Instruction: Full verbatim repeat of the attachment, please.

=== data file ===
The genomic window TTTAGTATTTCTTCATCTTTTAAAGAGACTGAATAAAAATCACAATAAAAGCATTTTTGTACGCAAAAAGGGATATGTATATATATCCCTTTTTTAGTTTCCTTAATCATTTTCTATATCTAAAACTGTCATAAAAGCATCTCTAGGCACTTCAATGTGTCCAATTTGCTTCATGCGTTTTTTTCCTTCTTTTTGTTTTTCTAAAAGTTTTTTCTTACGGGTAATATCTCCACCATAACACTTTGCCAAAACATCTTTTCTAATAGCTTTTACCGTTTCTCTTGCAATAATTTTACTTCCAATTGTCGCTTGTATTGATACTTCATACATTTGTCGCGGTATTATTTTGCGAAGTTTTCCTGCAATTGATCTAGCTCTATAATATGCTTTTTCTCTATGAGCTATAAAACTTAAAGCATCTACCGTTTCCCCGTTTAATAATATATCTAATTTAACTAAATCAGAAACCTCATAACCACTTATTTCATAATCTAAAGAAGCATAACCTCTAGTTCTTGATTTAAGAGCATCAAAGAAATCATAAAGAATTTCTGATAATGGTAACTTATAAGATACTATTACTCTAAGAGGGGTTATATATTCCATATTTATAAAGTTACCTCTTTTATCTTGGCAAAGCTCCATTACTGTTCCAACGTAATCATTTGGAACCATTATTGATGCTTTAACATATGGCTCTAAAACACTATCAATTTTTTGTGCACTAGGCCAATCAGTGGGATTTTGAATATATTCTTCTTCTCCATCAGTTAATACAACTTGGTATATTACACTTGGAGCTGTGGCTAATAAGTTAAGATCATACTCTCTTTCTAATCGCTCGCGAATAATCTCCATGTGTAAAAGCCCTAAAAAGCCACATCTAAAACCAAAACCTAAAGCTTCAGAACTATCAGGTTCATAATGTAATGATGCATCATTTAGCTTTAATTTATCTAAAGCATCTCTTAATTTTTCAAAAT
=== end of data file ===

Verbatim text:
The genomic window TTTAGTATTTCTTCATCTTTTAAAGAGACTGAATAAAAATCACAATAAAAGCATTTTTGTACGCAAAAAGGGATATGTATATATATCCCTTTTTTAGTTTCCTTAATCATTTTCTATATCTAAAACTGTCATAAAAGCATCTCTAGGCACTTCAATGTGTCCAATTTGCTTCATGCGTTTTTTTCCTTCTTTTTGTTTTTCTAAAAGTTTTTTCTTACGGGTAATATCTCCACCATAACACTTTGCCAAAACATCTTTTCTAATAGCTTTTACCGTTTCTCTTGCAATAATTTTACTTCCAATTGTCGCTTGTATTGATACTTCATACATTTGTCGCGGTATTATTTTGCGAAGTTTTCCTGCAATTGATCTAGCTCTATAATATGCTTTTTCTCTATGAGCTATAAAACTTAAAGCATCTACCGTTTCCCCGTTTAATAATATATCTAATTTAACTAAATCAGAAACCTCATAACCACTTATTTCATAATCTAAAGAAGCATAACCTCTAGTTCTTGATTTAAGAGCATCAAAGAAATCATAAAGAATTTCTGATAATGGTAACTTATAAGATACTATTACTCTAAGAGGGGTTATATATTCCATATTTATAAAGTTACCTCTTTTATCTTGGCAAAGCTCCATTACTGTTCCAACGTAATCATTTGGAACCATTATTGATGCTTTAACATATGGCTCTAAAACACTATCAATTTTTTGTGCACTAGGCCAATCAGTGGGATTTTGAATATATTCTTCTTCTCCATCAGTTAATACAACTTGGTATATTACACTTGGAGCTGTGGCTAATAAGTTAAGATCATACTCTCTTTCTAATCGCTCGCGAATAATCTCCATGTGTAAAAGCCCTAAAAAGCCACATCTAAAACCAAAACCTAAAGCTTCAGAACTATCAGGTTCATAATGTAATGATGCATCATTTAGCTTTAATTTATCTAAAGCATCTCTTAATTTTTCAAAAT